Caffe Molise & BTG | Restaurant Reviews | Salt Lake City Weekly

Caffe Molise & BTG 

Ringing in the old and the new

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Italian fare from Caffe Molise paired with wines from BTG wine bar.
  • Italian fare from Caffe Molise paired with wines from BTG wine bar.

Even as we waltz into 2014, ringing in the new year, I’m inclined to take a look at the not-so-new. It’s hard for me to believe, but I first wrote about Caffé Molise back in 1994, when Shelly DeProto owned and ran the then-tiny restaurant. Salt-n-Pepa’s “Whatta Man” and Beck’s “Loser” were on the radio. In those days, the tables and chairs were plastic patio furniture. And, if memory serves, there couldn’t have been more than 10 tables in the place. The menu was minimal.

There wasn’t much in the way of authentic Italian cuisine in downtown Salt Lake City in 1994—Olive Garden doesn’t count—and I remember being introduced at Caffé Molise to what is now one of my very favorite go-to dishes: aio e oio, garlic and oil. It’s a simple, yet sensational, dish of nothing more than al dente spaghetti with garlic, olive oil and red chili flakes. Aio e oio is long gone from the Caffé Molise menu, but I’m sort of hoping that as the restaurant celebrates 20-plus years in business (it opened in late 1993), they’ll bring it back, for old time’s sake.

Current owner Fred Moesinger has worked at Caffé Molise off and on pretty much from the beginning, including having a hand in its construction. He officially took the reins of the restaurant in 2003, and both the menu and the restaurant itself have grown substantially since. First, there was the addition of a patio in the pocket park adjacent to the Caffé Molise. Most recently, the eatery merged into the former retail shop next door, creating a third dining room at the restaurant.

The menu, too, has expanded, Sunday brunch was added, and the wine list has become formidable. And, speaking of wine, Moesinger doesn’t sit on his hands for long. In addition to growing Caffé Molise, this fall, he opened BTG next door. BTG (By the Glass) is downtown SLC’s first wine bar, and features wine flights and more than 50 premium wines by the glass, as well as cocktails, beer and food from Caffé Molise.

There is little I enjoy more than a relaxing lunch at Molise, especially sipping wine in the courtyard in warm weather. A recent indoor lunch with the missus and a friend was a reminder of how solid the cooking is at Caffé Molise. The appetizers are whoppers—big enough for a quartet to share. We started off with what I consider the best bruschetta around: toasted, garlic-rubbed baguette slices drizzled with olive oil and topped with a scrumptious herb-infused bean puree, marinated Roma tomatoes and flash-sauteed spinach ($8.95).

An equally awesome appetizer is the homemade polenta ($9.95). This is what, to my mind, Molise does best: straightforward, no-nonsense dishes without smoke and mirrors. The large polenta cakes are roasted and then served with a fresh, simple tomato-basil sauce that tastes like it came straight from the garden. Just as simple and rewarding is aglio e pomodori ($6.95), which is nothing more than roasted garlic drizzled with olive oil and served with fresh herbs and sun-dried tomatoes. Killer cooking doesn’t have to be complicated.

With wineries like Soter, Bucklin, Latour, Rosenblum, Caymus, Judd’s Hill, Altamura, Orin Swift, Atrea and others represented at Caffé Molise—not to mention a smart selection of beers, dessert wines, liqueurs, spirits and digestifs—there is plenty to sip alongside a Molise meal. I suggest di Majo Norante Sangiovese ($6/glass) from the Molise region of Italy, or maybe La Valentina Montepulciano d’Abruzzo ($7/glass) to pair with pappardelle al sugo ($15.95). This is a hearty, heavenly dish that begins with perfect pappardelle, made in-house. The pasta is tossed with a rich, deep-flavored sauce of slow-cooked beef, pork and tomatoes, then topped with grated Asiago. It’s one of my top 10 favorite Utah restaurant dishes.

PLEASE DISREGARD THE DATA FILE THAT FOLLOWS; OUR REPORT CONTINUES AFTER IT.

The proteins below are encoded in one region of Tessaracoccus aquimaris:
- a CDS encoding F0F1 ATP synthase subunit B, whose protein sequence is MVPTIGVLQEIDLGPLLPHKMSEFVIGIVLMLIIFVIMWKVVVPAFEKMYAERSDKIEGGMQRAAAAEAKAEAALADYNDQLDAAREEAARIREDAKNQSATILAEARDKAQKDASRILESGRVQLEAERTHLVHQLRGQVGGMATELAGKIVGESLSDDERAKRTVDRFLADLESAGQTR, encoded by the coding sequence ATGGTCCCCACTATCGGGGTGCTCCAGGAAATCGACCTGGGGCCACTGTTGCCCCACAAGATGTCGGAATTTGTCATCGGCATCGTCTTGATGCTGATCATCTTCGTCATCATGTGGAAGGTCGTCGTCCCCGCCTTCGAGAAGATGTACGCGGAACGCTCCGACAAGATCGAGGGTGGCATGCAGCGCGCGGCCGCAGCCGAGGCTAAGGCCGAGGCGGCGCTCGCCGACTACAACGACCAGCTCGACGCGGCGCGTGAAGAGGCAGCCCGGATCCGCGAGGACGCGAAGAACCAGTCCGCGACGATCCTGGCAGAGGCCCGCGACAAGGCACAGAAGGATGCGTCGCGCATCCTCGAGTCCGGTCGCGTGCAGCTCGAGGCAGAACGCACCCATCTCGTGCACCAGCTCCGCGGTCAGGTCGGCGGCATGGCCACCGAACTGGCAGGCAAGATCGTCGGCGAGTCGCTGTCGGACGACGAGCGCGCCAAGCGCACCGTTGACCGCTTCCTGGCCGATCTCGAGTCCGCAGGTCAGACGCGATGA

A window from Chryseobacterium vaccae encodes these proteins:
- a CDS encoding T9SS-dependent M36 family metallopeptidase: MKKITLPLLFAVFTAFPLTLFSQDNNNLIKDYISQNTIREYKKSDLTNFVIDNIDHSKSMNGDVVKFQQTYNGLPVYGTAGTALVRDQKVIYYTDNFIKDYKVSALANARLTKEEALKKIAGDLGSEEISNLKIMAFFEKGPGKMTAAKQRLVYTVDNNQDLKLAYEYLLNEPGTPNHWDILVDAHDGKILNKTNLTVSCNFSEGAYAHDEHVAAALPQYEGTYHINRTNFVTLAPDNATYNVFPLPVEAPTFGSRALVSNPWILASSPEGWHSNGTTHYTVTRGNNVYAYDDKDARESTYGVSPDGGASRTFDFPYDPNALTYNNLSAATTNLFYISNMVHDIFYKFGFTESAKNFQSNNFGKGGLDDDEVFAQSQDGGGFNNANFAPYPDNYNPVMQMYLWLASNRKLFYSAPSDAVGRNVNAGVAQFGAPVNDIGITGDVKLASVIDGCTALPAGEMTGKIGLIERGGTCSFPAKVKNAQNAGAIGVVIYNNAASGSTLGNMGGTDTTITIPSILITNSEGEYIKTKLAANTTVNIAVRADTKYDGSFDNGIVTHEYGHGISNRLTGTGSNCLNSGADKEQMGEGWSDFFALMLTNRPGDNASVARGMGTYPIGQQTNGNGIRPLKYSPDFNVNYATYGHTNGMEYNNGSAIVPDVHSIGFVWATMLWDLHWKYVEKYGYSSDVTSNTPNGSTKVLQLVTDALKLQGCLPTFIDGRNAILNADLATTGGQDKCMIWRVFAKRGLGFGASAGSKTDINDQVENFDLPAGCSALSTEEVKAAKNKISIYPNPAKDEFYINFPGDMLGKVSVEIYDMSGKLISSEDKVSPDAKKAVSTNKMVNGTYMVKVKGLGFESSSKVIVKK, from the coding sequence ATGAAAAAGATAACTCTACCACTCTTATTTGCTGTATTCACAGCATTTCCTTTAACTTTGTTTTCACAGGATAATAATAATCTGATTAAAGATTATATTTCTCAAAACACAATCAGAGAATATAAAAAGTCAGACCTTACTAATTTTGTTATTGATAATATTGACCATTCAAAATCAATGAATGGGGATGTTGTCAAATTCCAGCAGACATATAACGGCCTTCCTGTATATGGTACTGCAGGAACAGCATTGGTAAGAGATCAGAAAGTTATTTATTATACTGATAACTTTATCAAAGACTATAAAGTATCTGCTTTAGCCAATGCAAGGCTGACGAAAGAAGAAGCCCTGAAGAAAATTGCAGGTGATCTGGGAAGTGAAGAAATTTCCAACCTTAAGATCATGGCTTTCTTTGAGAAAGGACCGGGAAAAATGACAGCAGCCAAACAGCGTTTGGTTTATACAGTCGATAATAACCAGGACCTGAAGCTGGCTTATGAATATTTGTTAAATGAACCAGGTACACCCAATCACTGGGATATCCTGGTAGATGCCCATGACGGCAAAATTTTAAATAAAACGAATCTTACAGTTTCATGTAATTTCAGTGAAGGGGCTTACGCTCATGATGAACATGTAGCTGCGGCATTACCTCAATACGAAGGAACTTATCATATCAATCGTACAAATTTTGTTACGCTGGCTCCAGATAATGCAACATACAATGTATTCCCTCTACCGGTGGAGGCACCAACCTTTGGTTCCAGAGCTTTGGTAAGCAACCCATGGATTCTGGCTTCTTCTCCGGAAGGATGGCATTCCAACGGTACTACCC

I must say, though, the gnocchi di patate ($15.95) is damned hard to top. Fresh, plump potato & semolina gnocchi (small dumpling-like pasta) are bathed in a light tomato-cream sauce and garnished with fresh basil and pine nuts. A plate of ravioli con zucca ($12.95) that I shared with my lovely wife was incredibly decadent: Homemade butternut squash ravioli is served with tongue-tingling garlic brown butter, balsamic reduction and Asiago cheese. It’s that wonderful contrast of sweet and salty that Reese’s Peanut Butter Cup addicts like myself love so much.

Back in the day, Caffé Molise featured lasagna that came from then-owner DeProto’s grandmother’s recipe. It’s still on the menu: a traditional, hearty, meat lasagna made with a blend of seasoned beef, Italian sausage, ricotta, Asiago and marinara sauce ($15.95).

Another terrific choice is involtini di pollo ($19.95)—thin slices of boneless chicken breast rolled and stuffed with sun-dried tomatoes, prosciutto, herbs and Asiago, served with a silky white wine and butter sauce. It’s not easy to make chicken involtini that doesn’t dry out from cooking, but Caffé Molise’s was tender and moist. And the kitchen was quite accommodating when my friend asked if they could make this dinnertime menu item during lunch. They did, and it was delicious.

I’m not a vegetarian, and I’m also not crazy about eggplant. However, in the service of restaurant criticism I thought I should try the polpette di melanzane ($15.95). Well, it turns out I loved the vegetarian eggplant “meatballs,” served in a shallot and tomato-cream sauce with grilled asparagus and polenta wedges.

Caffé Molise isn’t the newest kid on the block—BTG is—but this little jewel of an Italian restaurant is aging like fine Barolo.

55 W. 100 South

63 W. 100 South


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